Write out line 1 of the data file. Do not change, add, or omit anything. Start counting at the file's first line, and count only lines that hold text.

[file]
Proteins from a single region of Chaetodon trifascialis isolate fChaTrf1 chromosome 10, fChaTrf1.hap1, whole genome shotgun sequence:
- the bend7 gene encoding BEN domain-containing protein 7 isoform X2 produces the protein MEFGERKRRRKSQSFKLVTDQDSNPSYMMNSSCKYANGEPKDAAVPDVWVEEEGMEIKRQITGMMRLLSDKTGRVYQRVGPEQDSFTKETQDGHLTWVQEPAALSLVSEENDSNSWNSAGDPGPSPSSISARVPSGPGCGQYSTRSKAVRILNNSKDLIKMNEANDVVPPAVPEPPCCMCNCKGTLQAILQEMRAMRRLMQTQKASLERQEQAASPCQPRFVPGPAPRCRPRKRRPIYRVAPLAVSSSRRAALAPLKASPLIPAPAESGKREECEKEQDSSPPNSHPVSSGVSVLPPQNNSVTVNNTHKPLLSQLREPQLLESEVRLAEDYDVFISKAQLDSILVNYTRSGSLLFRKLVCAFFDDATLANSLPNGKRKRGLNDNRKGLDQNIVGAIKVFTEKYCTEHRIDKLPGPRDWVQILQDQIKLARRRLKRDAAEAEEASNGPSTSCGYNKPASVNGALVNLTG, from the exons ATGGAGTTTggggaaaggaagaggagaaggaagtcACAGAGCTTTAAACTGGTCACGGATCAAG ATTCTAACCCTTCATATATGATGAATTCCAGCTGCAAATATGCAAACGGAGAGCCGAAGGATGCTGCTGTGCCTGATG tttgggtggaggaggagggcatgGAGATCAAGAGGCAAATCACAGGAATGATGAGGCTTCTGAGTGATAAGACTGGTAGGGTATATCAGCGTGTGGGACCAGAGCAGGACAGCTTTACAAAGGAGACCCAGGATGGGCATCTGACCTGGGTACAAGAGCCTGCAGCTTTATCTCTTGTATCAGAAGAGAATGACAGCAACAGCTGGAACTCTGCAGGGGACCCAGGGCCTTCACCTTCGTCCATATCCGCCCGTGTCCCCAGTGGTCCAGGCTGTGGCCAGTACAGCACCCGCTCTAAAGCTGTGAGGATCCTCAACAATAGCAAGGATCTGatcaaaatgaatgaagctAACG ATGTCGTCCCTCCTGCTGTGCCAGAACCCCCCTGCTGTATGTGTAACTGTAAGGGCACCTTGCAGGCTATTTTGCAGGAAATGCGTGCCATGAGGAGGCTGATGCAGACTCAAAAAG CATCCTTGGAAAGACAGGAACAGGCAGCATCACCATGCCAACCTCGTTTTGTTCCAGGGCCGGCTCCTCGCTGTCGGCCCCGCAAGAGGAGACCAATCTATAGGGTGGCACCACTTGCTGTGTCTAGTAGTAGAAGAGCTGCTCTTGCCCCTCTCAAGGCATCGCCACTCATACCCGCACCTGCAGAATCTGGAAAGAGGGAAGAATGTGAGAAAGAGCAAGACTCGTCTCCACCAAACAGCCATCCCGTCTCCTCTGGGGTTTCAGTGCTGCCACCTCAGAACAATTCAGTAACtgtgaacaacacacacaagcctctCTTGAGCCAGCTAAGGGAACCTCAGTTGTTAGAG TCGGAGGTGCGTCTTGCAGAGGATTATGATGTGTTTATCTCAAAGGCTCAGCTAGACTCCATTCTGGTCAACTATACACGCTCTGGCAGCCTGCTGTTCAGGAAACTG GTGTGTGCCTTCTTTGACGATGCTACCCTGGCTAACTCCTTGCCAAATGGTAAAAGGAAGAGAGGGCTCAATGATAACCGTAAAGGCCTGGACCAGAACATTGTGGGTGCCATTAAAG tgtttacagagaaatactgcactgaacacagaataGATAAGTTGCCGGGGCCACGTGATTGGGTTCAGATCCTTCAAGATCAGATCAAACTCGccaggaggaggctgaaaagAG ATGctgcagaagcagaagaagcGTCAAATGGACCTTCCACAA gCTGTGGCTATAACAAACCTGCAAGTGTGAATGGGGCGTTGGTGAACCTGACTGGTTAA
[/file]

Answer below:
Proteins from a single region of Chaetodon trifascialis isolate fChaTrf1 chromosome 10, fChaTrf1.hap1, whole genome shotgun sequence: